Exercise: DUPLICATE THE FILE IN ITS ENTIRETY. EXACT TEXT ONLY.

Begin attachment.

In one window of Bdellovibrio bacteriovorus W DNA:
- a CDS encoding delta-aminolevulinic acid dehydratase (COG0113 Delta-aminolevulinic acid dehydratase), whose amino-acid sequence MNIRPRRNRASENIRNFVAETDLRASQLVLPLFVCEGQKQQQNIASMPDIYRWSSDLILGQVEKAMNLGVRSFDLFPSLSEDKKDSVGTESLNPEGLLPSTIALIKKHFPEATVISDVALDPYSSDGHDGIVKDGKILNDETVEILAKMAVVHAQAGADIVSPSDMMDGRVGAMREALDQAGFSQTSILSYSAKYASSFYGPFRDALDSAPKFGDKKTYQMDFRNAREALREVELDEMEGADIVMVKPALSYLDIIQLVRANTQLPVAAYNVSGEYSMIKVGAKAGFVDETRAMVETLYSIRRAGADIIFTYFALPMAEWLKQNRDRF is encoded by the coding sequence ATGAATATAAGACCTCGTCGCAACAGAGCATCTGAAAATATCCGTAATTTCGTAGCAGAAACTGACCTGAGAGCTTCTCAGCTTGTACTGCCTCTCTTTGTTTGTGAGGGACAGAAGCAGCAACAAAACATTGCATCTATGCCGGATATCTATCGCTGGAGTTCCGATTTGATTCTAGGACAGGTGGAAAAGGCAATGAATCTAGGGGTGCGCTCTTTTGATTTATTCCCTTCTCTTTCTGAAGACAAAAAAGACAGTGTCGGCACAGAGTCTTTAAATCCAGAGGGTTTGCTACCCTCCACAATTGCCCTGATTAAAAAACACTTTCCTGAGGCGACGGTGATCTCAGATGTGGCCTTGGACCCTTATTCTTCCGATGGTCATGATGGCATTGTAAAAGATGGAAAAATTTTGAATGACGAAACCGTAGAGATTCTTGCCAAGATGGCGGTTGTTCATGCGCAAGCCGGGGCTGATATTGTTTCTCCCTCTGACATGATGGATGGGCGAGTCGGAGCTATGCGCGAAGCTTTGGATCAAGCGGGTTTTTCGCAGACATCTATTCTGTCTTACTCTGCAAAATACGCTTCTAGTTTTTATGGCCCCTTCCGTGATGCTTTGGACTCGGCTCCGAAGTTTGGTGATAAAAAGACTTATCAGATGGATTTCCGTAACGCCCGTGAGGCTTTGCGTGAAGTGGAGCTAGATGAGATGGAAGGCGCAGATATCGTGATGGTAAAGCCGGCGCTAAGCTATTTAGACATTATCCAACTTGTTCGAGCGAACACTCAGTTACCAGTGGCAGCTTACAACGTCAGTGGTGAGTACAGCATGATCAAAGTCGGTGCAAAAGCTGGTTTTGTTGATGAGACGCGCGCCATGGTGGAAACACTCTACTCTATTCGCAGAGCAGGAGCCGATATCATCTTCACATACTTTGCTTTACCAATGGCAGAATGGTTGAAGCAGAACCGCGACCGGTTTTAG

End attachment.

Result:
In one window of Bdellovibrio bacteriovorus W DNA:
- a CDS encoding delta-aminolevulinic acid dehydratase (COG0113 Delta-aminolevulinic acid dehydratase), whose amino-acid sequence MNIRPRRNRASENIRNFVAETDLRASQLVLPLFVCEGQKQQQNIASMPDIYRWSSDLILGQVEKAMNLGVRSFDLFPSLSEDKKDSVGTESLNPEGLLPSTIALIKKHFPEATVISDVALDPYSSDGHDGIVKDGKILNDETVEILAKMAVVHAQAGADIVSPSDMMDGRVGAMREALDQAGFSQTSILSYSAKYASSFYGPFRDALDSAPKFGDKKTYQMDFRNAREALREVELDEMEGADIVMVKPALSYLDIIQLVRANTQLPVAAYNVSGEYSMIKVGAKAGFVDETRAMVETLYSIRRAGADIIFTYFALPMAEWLKQNRDRF is encoded by the coding sequence ATGAATATAAGACCTCGTCGCAACAGAGCATCTGAAAATATCCGTAATTTCGTAGCAGAAACTGACCTGAGAGCTTCTCAGCTTGTACTGCCTCTCTTTGTTTGTGAGGGACAGAAGCAGCAACAAAACATTGCATCTATGCCGGATATCTATCGCTGGAGTTCCGATTTGATTCTAGGACAGGTGGAAAAGGCAATGAATCTAGGGGTGCGCTCTTTTGATTTATTCCCTTCTCTTTCTGAAGACAAAAAAGACAGTGTCGGCACAGAGTCTTTAAATCCAGAGGGTTTGCTACCCTCCACAATTGCCCTGATTAAAAAACACTTTCCTGAGGCGACGGTGATCTCAGATGTGGCCTTGGACCCTTATTCTTCCGATGGTCATGATGGCATTGTAAAAGATGGAAAAATTTTGAATGACGAAACCGTAGAGATTCTTGCCAAGATGGCGGTTGTTCATGCGCAAGCCGGGGCTGATATTGTTTCTCCCTCTGACATGATGGATGGGCGAGTCGGAGCTATGCGCGAAGCTTTGGATCAAGCGGGTTTTTCGCAGACATCTATTCTGTCTTACTCTGCAAAATACGCTTCTAGTTTTTATGGCCCCTTCCGTGATGCTTTGGACTCGGCTCCGAAGTTTGGTGATAAAAAGACTTATCAGATGGATTTCCGTAACGCCCGTGAGGCTTTGCGTGAAGTGGAGCTAGATGAGATGGAAGGCGCAGATATCGTGATGGTAAAGCCGGCGCTAAGCTATTTAGACATTATCCAACTTGTTCGAGCGAACACTCAGTTACCAGTGGCAGCTTACAACGTCAGTGGTGAGTACAGCATGATCAAAGTCGGTGCAAAAGCTGGTTTTGTTGATGAGACGCGCGCCATGGTGGAAACACTCTACTCTATTCGCAGAGCAGGAGCCGATATCATCTTCACATACTTTGCTTTACCAATGGCAGAATGGTTGAAGCAGAACCGCGACCGGTTTTAG